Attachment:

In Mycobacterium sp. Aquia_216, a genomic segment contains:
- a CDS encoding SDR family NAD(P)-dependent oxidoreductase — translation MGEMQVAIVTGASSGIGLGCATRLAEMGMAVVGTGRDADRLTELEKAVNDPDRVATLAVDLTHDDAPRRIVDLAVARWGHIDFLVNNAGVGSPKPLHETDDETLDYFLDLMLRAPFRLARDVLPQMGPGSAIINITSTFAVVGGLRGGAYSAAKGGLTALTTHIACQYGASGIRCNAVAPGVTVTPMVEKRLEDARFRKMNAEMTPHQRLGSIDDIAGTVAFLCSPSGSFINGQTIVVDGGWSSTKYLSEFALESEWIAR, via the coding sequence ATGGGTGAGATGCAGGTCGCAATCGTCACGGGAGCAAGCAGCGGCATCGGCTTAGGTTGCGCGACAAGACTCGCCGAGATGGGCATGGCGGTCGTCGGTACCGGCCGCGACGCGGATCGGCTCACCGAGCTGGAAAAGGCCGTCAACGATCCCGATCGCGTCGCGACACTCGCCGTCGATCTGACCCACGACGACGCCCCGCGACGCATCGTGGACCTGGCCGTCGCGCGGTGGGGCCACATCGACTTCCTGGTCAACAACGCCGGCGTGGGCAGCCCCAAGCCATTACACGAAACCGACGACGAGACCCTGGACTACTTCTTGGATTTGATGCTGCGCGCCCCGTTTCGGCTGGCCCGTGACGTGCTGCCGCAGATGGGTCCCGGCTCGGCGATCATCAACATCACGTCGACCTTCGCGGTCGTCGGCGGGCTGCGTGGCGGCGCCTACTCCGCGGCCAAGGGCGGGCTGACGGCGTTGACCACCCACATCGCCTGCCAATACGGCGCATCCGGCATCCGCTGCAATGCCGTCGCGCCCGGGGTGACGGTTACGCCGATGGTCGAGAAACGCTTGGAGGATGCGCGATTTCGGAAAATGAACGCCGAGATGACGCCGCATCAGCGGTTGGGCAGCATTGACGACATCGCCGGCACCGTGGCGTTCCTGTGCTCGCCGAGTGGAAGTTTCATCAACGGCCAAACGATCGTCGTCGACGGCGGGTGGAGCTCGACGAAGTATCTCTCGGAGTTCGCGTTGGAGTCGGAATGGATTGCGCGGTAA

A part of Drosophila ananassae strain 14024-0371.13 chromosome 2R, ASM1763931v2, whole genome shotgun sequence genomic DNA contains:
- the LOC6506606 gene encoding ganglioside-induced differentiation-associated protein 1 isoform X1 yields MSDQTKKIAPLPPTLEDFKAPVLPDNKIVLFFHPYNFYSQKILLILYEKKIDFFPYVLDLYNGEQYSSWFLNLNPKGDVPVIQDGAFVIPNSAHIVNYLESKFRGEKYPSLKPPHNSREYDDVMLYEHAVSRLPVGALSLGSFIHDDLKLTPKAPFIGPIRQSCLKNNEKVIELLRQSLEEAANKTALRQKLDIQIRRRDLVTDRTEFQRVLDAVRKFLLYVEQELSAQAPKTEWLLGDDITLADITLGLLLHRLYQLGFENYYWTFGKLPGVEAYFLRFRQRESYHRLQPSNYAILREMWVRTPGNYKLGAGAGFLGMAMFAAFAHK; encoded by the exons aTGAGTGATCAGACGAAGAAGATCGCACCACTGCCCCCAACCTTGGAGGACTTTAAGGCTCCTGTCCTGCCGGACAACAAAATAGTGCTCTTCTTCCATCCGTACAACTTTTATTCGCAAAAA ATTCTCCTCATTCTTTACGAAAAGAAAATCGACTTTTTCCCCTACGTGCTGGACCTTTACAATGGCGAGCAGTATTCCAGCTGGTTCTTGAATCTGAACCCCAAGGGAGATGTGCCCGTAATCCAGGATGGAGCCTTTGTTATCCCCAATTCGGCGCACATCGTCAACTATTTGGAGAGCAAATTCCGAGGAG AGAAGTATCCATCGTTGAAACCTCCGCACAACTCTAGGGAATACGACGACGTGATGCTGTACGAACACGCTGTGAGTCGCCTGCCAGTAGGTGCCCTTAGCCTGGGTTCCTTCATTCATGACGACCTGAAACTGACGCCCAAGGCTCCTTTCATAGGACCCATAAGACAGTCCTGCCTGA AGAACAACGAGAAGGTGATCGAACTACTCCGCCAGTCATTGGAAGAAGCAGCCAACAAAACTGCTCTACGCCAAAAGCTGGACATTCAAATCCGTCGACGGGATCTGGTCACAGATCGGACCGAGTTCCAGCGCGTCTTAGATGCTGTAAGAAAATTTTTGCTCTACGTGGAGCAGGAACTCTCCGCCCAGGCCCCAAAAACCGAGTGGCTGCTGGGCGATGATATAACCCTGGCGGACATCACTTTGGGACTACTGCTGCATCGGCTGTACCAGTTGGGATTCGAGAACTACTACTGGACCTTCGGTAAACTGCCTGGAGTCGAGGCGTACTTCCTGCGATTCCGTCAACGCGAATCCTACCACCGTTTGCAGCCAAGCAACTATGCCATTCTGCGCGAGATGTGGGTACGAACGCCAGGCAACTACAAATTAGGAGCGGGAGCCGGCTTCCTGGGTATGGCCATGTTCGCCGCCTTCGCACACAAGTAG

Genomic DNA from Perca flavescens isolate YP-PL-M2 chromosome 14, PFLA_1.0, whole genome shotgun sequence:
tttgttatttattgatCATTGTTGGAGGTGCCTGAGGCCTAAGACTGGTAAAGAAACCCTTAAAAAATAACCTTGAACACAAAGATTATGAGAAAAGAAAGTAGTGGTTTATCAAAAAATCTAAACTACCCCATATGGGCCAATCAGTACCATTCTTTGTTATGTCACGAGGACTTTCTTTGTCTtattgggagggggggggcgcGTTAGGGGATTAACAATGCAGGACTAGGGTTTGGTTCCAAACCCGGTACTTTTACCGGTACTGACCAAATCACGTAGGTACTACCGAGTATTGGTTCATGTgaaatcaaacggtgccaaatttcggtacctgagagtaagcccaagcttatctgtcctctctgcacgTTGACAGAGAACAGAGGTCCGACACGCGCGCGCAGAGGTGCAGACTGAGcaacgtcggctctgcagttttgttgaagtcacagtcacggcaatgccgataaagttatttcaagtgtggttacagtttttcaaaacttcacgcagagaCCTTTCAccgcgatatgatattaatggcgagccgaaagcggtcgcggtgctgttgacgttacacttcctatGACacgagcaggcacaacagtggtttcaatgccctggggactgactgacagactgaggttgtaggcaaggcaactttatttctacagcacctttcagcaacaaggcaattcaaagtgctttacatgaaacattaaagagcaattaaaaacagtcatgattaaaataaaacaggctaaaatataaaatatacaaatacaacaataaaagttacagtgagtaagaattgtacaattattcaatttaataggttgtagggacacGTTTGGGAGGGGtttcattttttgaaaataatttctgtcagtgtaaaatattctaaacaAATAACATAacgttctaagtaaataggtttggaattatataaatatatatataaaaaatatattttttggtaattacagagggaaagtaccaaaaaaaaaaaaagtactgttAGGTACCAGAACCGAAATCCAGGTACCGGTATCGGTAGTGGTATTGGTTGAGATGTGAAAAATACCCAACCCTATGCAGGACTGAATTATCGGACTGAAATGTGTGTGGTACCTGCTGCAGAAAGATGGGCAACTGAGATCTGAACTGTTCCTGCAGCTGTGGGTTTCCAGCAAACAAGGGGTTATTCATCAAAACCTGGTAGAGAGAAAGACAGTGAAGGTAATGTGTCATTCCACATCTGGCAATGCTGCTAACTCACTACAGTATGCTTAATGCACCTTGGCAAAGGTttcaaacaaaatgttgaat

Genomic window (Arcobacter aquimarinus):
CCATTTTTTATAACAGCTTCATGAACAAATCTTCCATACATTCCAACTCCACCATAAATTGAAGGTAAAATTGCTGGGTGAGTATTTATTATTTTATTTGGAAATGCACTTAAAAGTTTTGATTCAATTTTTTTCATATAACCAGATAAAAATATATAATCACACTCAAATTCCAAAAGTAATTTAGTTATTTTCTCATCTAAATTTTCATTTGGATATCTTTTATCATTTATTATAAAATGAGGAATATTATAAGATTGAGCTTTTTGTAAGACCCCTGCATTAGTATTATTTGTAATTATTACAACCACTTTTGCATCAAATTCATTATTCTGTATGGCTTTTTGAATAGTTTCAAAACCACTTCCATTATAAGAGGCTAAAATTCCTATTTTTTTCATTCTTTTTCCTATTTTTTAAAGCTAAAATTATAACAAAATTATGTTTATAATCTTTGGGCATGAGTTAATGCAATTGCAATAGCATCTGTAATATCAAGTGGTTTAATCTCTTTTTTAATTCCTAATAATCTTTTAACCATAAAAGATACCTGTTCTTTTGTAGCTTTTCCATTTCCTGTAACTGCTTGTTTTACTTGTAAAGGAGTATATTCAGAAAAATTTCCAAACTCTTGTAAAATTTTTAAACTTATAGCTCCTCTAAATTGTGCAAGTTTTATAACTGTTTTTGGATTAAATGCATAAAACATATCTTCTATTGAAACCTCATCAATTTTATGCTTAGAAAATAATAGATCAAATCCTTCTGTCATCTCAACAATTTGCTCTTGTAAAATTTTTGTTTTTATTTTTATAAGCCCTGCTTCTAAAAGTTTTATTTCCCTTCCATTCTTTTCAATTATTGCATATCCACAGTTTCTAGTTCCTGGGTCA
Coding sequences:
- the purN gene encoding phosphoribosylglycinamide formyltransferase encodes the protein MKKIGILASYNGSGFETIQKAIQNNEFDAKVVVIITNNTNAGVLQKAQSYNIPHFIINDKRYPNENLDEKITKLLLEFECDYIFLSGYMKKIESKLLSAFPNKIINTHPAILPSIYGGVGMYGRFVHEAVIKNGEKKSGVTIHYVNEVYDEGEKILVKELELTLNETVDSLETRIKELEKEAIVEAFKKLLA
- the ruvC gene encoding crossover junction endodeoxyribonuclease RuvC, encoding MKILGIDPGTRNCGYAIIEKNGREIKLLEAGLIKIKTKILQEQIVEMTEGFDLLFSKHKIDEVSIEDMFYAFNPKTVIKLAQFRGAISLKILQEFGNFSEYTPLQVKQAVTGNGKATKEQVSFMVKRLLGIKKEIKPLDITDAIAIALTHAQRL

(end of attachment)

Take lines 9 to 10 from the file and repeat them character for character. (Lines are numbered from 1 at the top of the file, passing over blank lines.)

Coding sequences:
- the purN gene encoding phosphoribosylglycinamide formyltransferase encodes the protein MKKIGILASYNGSGFETIQKAIQNNEFDAKVVVIITNNTNAGVLQKAQSYNIPHFIINDKRYPNENLDEKITKLLLEFECDYIFLSGYMKKIESKLLSAFPNKIINTHPAILPSIYGGVGMYGRFVHEAVIKNGEKKSGVTIHYVNEVYDEGEKILVKELELTLNETVDSLETRIKELEKEAIVEAFKKLLA